Health and wellbeing were widely spoken about during the Covid-19 outbreak and lockdowns. But in a post-pandemic world, many people are continuing to experience mental ill-health. New research has revealed that 60% of employees say they are experiencing anxiety.
The Health and Safety Executive (HSE) has also found that anxiety, depression and stress account for 55% of all lost working days. However, The Workplace Health Report: 2023 discovered that only 10% of employees are seeking mental health help.
Mental Health Awareness Week (May 15 to 21) this year focuses on anxiety. In this article, what to look out for as an employer as well as the ways in which you can support employees living with anxiety.
Recognising signs and symptoms of anxiety
Being able to recognise signs and symptoms of anxiety in the workplace is essential for both employers and employees to promote a healthy and supportive work environment. It can be challenging for employees or colleagues to discuss their mental health struggles, making it crucial to have leadership and managers who can identify the differences between everyday stress and mental health issues. By recognising the signs of anxiety, managers can better support their staff and colleagues.
If you are unsure about the signs of anxiety, Mental Health UK lists the different symptoms that someone may have. They include but are not limited to:
- Racing thoughts and/or uncontrollable over-thinking
- Trouble concentrating
- Changes in their appetite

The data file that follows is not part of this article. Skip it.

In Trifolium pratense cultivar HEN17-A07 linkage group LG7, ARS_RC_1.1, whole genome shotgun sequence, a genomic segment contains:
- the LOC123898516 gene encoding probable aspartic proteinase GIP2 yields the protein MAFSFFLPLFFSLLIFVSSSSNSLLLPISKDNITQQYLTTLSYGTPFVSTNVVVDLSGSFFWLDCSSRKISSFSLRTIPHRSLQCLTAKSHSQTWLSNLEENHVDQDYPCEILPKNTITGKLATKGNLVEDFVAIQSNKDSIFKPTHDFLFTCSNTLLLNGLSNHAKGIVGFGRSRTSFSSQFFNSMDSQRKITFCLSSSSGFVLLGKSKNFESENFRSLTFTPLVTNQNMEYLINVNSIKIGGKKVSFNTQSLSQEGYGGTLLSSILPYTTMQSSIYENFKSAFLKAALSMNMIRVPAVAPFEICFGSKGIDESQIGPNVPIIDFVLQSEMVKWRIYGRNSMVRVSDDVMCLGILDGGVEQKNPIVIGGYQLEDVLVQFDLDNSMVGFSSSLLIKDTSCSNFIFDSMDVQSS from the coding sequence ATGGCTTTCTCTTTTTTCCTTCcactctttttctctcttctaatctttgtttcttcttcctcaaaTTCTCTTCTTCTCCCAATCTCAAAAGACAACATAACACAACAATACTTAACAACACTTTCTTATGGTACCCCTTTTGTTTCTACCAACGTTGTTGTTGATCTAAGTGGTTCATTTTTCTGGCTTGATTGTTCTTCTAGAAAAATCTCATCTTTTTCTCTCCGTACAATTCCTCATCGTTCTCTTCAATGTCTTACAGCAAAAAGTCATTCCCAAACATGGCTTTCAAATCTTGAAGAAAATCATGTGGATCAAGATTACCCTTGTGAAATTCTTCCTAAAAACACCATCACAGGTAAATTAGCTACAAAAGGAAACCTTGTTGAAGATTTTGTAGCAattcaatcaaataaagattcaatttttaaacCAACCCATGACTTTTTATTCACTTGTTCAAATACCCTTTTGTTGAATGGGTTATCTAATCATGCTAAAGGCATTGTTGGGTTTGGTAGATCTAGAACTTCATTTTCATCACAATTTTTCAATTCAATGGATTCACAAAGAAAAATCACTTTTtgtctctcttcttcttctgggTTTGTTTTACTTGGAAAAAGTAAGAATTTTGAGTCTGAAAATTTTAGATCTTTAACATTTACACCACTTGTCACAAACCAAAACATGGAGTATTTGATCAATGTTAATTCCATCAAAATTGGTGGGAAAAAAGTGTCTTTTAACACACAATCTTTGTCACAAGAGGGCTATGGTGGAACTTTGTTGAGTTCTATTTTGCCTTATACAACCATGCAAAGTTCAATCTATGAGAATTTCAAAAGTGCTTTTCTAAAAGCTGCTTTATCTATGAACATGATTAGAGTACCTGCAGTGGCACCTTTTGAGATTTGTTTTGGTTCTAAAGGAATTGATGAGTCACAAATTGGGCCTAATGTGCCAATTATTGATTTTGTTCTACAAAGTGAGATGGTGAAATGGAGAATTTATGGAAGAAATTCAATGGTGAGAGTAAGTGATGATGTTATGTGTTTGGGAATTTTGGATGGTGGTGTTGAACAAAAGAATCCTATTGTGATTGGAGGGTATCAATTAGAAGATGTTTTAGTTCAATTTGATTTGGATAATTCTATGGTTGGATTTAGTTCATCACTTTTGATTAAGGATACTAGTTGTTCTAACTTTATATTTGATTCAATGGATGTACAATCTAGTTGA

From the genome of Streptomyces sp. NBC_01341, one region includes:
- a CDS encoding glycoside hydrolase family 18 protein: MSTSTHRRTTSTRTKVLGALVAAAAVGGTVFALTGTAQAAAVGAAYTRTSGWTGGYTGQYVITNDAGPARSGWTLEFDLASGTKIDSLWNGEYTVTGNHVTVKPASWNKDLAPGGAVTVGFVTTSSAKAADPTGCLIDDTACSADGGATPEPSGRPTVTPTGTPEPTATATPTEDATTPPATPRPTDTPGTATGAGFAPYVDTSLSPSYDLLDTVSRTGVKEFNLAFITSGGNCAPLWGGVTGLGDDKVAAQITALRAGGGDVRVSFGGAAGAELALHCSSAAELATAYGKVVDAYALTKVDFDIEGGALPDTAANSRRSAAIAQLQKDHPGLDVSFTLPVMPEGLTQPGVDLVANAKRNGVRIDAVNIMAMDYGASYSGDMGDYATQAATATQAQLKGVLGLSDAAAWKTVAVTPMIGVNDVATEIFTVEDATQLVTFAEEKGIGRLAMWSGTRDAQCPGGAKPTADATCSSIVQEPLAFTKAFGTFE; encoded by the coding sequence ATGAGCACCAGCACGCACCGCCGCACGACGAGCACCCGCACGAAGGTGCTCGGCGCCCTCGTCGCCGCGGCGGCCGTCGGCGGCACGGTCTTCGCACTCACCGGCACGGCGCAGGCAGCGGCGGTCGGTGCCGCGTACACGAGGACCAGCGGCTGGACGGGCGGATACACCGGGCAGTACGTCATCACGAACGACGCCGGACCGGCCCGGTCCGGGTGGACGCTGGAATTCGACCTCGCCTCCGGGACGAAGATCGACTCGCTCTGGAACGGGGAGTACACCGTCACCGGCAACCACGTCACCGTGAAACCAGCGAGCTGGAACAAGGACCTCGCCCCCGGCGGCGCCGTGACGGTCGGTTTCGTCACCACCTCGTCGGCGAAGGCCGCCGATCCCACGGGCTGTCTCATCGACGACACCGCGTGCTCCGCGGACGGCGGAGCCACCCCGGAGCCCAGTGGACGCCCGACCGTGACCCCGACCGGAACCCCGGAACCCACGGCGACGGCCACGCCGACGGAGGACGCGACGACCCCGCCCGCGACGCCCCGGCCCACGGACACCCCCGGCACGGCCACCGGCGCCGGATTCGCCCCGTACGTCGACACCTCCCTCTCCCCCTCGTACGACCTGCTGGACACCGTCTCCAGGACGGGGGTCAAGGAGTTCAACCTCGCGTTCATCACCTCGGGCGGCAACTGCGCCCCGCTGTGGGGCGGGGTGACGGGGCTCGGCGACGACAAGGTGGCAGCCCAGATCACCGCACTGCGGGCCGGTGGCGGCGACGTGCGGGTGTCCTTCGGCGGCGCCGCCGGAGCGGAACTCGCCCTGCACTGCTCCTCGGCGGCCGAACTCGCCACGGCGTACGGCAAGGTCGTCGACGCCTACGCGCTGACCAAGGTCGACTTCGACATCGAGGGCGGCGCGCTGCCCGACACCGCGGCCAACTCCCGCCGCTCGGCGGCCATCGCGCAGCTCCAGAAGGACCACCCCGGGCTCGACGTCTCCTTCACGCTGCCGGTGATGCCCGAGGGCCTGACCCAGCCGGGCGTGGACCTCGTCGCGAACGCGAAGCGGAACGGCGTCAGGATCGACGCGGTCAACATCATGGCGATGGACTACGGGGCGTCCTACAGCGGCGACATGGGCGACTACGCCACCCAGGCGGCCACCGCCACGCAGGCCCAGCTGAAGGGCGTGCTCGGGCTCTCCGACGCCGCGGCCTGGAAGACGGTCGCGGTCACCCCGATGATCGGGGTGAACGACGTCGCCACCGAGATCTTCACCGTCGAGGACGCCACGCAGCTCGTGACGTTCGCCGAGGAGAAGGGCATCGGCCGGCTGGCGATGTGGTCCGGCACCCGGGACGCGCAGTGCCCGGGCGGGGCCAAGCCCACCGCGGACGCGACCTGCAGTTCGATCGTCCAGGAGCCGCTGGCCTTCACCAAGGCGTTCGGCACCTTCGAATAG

- Feeling irritable
- A racing heartbeat, sweating or shaking
- A lack of energy
- Headaches, dizziness or fainting
As an employer, you also need to be mindful that there are different types of anxiety that your people may be living with, including generalised anxiety disorder (GED), social anxiety and health anxiety. Mental Health UK also has an informative resource on the different kinds of anxiety disorders.
6 ways to support employees with anxiety
Below we have highlighted six practical ways to support your employees navigate the challenges of anxiety at work.
Create an environment where your people can talk about mental health
If mental health and anxiety are talked about by all levels of the business from directors to assistants, this can create a healthy culture where people feel they can share their feelings and struggles. It can also help to reduce the stigma around mental health.
Team meetings are great for fostering collaboration and working relationships, but always make sure your employees are able to speak to their manager on a one-to-one basis. As well as discussing work projects and performance, they are a great opportunity for managers to check in on their direct reports’ mental (and physical) health.
To further create an environment that supports your people, you could also:
- Conduct surveys to see how your employees are feeling and what they may be going through inside and outside of work, asking what they’d like to see at work
- Organise mental health webinars with a registered charity/organisation or local support group that discuss anxiety and other mental health problems
- Make The Mental Health at Work Commitment to show employees that promoting wellbeing is a priority for your business
Introduce flexible working patterns
Giving your people more control over how, when and where they work can help them have a better work-life balance. In turn, this can support their mental health. Our Professional Services Salary Guide 2023 found that three quarters (74%) of employees would take a lower paid job if it provided a better work-life balance.
If someone is experiencing anxiety, flexible working could aid their recovery. It can also allow them to attend medical or counselling appointments. Ask individual employees what arrangements would support them best, as this is likely to differ from person to person. It could be: